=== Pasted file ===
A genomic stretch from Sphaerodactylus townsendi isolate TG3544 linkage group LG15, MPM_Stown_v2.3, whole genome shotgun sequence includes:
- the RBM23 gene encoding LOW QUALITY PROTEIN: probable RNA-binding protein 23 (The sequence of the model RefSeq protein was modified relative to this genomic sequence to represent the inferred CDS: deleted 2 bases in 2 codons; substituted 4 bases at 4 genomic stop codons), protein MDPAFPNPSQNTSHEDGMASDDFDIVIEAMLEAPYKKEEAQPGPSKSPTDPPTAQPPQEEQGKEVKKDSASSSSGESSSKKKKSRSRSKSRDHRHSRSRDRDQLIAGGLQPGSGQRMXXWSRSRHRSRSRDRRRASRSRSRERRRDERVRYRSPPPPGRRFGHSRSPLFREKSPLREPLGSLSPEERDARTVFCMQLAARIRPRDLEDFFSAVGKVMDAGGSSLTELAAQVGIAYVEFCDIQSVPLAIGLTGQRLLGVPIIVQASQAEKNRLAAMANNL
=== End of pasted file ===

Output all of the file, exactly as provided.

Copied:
A genomic stretch from Sphaerodactylus townsendi isolate TG3544 linkage group LG15, MPM_Stown_v2.3, whole genome shotgun sequence includes:
- the RBM23 gene encoding LOW QUALITY PROTEIN: probable RNA-binding protein 23 (The sequence of the model RefSeq protein was modified relative to this genomic sequence to represent the inferred CDS: deleted 2 bases in 2 codons; substituted 4 bases at 4 genomic stop codons), protein MDPAFPNPSQNTSHEDGMASDDFDIVIEAMLEAPYKKEEAQPGPSKSPTDPPTAQPPQEEQGKEVKKDSASSSSGESSSKKKKSRSRSKSRDHRHSRSRDRDQLIAGGLQPGSGQRMXXWSRSRHRSRSRDRRRASRSRSRERRRDERVRYRSPPPPGRRFGHSRSPLFREKSPLREPLGSLSPEERDARTVFCMQLAARIRPRDLEDFFSAVGKVMDAGGSSLTELAAQVGIAYVEFCDIQSVPLAIGLTGQRLLGVPIIVQASQAEKNRLAAMANNL